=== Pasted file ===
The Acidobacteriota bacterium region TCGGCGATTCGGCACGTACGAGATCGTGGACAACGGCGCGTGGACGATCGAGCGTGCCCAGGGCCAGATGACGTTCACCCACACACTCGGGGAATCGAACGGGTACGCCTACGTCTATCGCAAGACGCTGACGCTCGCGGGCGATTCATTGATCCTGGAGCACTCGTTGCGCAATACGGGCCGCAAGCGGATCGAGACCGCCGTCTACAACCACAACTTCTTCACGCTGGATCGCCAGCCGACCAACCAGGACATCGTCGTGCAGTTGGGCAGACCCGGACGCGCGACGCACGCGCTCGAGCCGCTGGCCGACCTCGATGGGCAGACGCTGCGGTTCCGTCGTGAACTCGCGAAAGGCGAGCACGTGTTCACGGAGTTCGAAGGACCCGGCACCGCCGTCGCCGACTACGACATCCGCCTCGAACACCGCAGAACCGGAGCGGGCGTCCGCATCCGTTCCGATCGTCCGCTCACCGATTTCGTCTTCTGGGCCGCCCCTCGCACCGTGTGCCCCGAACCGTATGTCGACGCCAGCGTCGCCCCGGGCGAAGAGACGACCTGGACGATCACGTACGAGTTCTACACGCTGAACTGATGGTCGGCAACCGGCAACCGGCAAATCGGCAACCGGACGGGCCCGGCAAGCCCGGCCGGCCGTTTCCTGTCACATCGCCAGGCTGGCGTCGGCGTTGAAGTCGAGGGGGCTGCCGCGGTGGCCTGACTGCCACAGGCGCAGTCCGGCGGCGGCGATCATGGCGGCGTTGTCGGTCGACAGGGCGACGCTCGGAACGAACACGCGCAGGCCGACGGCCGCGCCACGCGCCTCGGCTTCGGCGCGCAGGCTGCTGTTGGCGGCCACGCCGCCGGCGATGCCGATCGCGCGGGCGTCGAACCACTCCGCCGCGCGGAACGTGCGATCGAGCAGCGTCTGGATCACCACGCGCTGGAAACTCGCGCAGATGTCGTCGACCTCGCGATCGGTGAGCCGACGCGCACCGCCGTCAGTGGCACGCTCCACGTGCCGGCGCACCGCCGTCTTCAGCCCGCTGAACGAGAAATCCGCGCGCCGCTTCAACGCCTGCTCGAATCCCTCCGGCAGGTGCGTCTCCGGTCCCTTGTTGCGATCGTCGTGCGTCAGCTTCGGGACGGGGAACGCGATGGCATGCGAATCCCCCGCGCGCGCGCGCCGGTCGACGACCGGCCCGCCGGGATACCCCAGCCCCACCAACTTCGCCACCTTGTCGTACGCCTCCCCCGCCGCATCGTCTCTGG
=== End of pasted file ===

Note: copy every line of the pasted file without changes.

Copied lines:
The Acidobacteriota bacterium region TCGGCGATTCGGCACGTACGAGATCGTGGACAACGGCGCGTGGACGATCGAGCGTGCCCAGGGCCAGATGACGTTCACCCACACACTCGGGGAATCGAACGGGTACGCCTACGTCTATCGCAAGACGCTGACGCTCGCGGGCGATTCATTGATCCTGGAGCACTCGTTGCGCAATACGGGCCGCAAGCGGATCGAGACCGCCGTCTACAACCACAACTTCTTCACGCTGGATCGCCAGCCGACCAACCAGGACATCGTCGTGCAGTTGGGCAGACCCGGACGCGCGACGCACGCGCTCGAGCCGCTGGCCGACCTCGATGGGCAGACGCTGCGGTTCCGTCGTGAACTCGCGAAAGGCGAGCACGTGTTCACGGAGTTCGAAGGACCCGGCACCGCCGTCGCCGACTACGACATCCGCCTCGAACACCGCAGAACCGGAGCGGGCGTCCGCATCCGTTCCGATCGTCCGCTCACCGATTTCGTCTTCTGGGCCGCCCCTCGCACCGTGTGCCCCGAACCGTATGTCGACGCCAGCGTCGCCCCGGGCGAAGAGACGACCTGGACGATCACGTACGAGTTCTACACGCTGAACTGATGGTCGGCAACCGGCAACCGGCAAATCGGCAACCGGACGGGCCCGGCAAGCCCGGCCGGCCGTTTCCTGTCACATCGCCAGGCTGGCGTCGGCGTTGAAGTCGAGGGGGCTGCCGCGGTGGCCTGACTGCCACAGGCGCAGTCCGGCGGCGGCGATCATGGCGGCGTTGTCGGTCGACAGGGCGACGCTCGGAACGAACACGCGCAGGCCGACGGCCGCGCCACGCGCCTCGGCTTCGGCGCGCAGGCTGCTGTTGGCGGCCACGCCGCCGGCGATGCCGATCGCGCGGGCGTCGAACCACTCCGCCGCGCGGAACGTGCGATCGAGCAGCGTCTGGATCACCACGCGCTGGAAACTCGCGCAGATGTCGTCGACCTCGCGATCGGTGAGCCGACGCGCACCGCCGTCAGTGGCACGCTCCACGTGCCGGCGCACCGCCGTCTTCAGCCCGCTGAACGAGAAATCCGCGCGCCGCTTCAACGCCTGCTCGAATCCCTCCGGCAGGTGCGTCTCCGGTCCCTTGTTGCGATCGTCGTGCGTCAGCTTCGGGACGGGGAACGCGATGGCATGCGAATCCCCCGCGCGCGCGCGCCGGTCGACGACCGGCCCGCCGGGATACCCCAGCCCCACCAACTTCGCCACCTTGTCGTACGCCTCCCCCGCCGCATCGTCTCTGG